Cumberland Island, Georgia USA- Part I

You have to believe me when I tell you this, because as unlikely as it sounds, I am NOT a camper.  My idea of ‘roughing it’  is not having a stocked mini bar in my hotel room!  I should also say that I am not a camouflage wearing, multi-tool carrying or peeing out in the wilderness kind of woman either.  As a rule, I also happen to like my hot bath, electricity and food that does not come freeze dried or in a can.

I have also always thought camping to be a somewhat potentially lethal and hazardous activity when placed in the wrong hands (mine) although I do have a certain level of very high regard for those who do camp.  I’m just not one of them……or so I thought.

A while ago, I had been asked by a once dear friend if I would go camping with them and trust me, this person seriously camps.  She really is the female version of Bear Grylls.  It’s the whole: dig a hole, forage your own food and make your own shelter type of deal with her and she absolutely loves every moment of it.  From the view of my well ordered world my initial reply to her camping invitation was a mix between this:  ‘You do understand I’m not a camper’, ‘Yes, I can probably do under a three star rating’ and ‘You do know people used to camp but that was before hotels were invented!’  But deep down, I thought this invitation to be very wonderful and I found myself really wanting to do it.  Sadly, the invitation fell silent but I continued to think very seriously about the camping trip to Cumberland Island and I realized I really, really wanted to do this.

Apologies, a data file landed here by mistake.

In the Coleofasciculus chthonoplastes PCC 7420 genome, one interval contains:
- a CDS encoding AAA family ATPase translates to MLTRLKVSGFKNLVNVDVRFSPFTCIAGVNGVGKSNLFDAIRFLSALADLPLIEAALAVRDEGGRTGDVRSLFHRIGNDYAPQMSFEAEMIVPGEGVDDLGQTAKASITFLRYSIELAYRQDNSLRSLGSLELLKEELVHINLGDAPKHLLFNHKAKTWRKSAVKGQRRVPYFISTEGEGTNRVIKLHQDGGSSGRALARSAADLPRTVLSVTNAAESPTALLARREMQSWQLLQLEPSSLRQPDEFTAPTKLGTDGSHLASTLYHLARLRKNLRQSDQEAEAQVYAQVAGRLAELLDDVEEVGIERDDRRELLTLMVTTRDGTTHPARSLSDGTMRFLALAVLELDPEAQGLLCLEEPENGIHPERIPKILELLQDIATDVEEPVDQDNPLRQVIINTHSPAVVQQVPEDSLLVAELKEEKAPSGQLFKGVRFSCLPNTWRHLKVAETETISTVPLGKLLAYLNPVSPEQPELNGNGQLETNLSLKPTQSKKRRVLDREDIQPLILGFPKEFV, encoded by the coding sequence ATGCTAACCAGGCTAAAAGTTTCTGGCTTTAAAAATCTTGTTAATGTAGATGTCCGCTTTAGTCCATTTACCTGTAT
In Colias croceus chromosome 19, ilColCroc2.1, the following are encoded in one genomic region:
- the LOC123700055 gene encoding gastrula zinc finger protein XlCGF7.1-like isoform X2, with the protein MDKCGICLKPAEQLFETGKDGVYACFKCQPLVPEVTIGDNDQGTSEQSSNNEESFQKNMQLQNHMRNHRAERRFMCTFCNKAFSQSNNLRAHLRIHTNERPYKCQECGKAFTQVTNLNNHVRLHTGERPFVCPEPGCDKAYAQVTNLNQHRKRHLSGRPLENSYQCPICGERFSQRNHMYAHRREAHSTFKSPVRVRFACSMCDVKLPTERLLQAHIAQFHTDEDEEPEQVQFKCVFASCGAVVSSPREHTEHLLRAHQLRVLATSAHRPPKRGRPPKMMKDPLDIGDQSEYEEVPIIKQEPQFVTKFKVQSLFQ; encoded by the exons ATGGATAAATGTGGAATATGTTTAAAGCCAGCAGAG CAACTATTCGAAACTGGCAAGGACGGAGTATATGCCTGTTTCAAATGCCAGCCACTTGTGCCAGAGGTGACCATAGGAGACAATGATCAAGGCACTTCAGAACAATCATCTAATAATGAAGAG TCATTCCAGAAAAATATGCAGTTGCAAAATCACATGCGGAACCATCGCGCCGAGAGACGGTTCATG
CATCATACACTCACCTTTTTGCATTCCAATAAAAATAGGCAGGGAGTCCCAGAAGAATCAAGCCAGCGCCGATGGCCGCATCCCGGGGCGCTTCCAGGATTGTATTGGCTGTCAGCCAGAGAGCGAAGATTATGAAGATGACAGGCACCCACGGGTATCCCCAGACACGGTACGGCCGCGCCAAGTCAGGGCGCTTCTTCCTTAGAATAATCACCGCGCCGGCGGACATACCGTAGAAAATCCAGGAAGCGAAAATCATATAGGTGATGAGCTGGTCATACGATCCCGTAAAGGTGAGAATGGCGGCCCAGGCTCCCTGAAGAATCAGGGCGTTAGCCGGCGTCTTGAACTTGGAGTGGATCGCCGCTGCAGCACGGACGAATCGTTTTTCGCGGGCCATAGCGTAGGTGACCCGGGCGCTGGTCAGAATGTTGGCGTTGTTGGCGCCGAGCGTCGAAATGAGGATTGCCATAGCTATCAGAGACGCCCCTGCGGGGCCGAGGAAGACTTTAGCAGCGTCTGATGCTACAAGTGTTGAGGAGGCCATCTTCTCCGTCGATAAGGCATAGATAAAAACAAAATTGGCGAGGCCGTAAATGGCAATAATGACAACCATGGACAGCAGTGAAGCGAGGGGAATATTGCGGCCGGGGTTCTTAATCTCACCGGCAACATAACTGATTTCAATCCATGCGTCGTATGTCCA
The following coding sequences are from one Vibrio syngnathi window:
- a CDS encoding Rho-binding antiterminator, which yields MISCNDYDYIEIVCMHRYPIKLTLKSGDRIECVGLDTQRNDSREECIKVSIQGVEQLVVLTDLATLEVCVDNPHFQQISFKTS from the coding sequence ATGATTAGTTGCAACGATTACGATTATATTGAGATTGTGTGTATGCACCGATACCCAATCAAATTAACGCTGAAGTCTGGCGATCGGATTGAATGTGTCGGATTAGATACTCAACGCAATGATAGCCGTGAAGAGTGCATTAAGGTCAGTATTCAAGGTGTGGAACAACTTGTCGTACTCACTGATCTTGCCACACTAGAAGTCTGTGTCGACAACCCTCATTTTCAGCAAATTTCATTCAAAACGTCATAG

So, all of this meant one thing and that was, Google and I were about to become the very best of friends.  I mean seriously, I had absolutely no idea how to camp.  Even the very basic fundamentals of what I would need were completely foreign to me although I did know a hair dryer and a full time Sherpa were out of the question.